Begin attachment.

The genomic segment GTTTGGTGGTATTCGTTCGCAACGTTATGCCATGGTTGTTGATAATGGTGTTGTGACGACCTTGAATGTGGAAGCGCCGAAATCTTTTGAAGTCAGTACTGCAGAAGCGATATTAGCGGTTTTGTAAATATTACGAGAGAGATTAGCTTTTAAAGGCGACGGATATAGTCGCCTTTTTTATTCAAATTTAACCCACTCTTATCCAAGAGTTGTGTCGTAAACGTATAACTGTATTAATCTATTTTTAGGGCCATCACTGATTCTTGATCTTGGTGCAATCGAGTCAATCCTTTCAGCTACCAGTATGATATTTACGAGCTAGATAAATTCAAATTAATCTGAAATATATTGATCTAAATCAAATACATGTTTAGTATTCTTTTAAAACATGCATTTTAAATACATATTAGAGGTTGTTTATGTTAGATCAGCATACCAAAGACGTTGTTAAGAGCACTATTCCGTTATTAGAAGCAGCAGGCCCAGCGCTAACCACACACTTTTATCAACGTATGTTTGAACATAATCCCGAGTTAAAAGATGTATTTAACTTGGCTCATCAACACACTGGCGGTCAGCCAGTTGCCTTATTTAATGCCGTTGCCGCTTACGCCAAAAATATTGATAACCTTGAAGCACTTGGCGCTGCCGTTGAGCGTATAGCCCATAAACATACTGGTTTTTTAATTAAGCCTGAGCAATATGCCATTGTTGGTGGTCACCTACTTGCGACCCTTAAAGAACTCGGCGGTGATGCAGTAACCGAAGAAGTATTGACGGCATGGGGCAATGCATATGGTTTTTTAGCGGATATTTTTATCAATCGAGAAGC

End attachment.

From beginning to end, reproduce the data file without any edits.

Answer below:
The genomic segment GTTTGGTGGTATTCGTTCGCAACGTTATGCCATGGTTGTTGATAATGGTGTTGTGACGACCTTGAATGTGGAAGCGCCGAAATCTTTTGAAGTCAGTACTGCAGAAGCGATATTAGCGGTTTTGTAAATATTACGAGAGAGATTAGCTTTTAAAGGCGACGGATATAGTCGCCTTTTTTATTCAAATTTAACCCACTCTTATCCAAGAGTTGTGTCGTAAACGTATAACTGTATTAATCTATTTTTAGGGCCATCACTGATTCTTGATCTTGGTGCAATCGAGTCAATCCTTTCAGCTACCAGTATGATATTTACGAGCTAGATAAATTCAAATTAATCTGAAATATATTGATCTAAATCAAATACATGTTTAGTATTCTTTTAAAACATGCATTTTAAATACATATTAGAGGTTGTTTATGTTAGATCAGCATACCAAAGACGTTGTTAAGAGCACTATTCCGTTATTAGAAGCAGCAGGCCCAGCGCTAACCACACACTTTTATCAACGTATGTTTGAACATAATCCCGAGTTAAAAGATGTATTTAACTTGGCTCATCAACACACTGGCGGTCAGCCAGTTGCCTTATTTAATGCCGTTGCCGCTTACGCCAAAAATATTGATAACCTTGAAGCACTTGGCGCTGCCGTTGAGCGTATAGCCCATAAACATACTGGTTTTTTAATTAAGCCTGAGCAATATGCCATTGTTGGTGGTCACCTACTTGCGACCCTTAAAGAACTCGGCGGTGATGCAGTAACCGAAGAAGTATTGACGGCATGGGGCAATGCATATGGTTTTTTAGCGGATATTTTTATCAATCGAGAAGC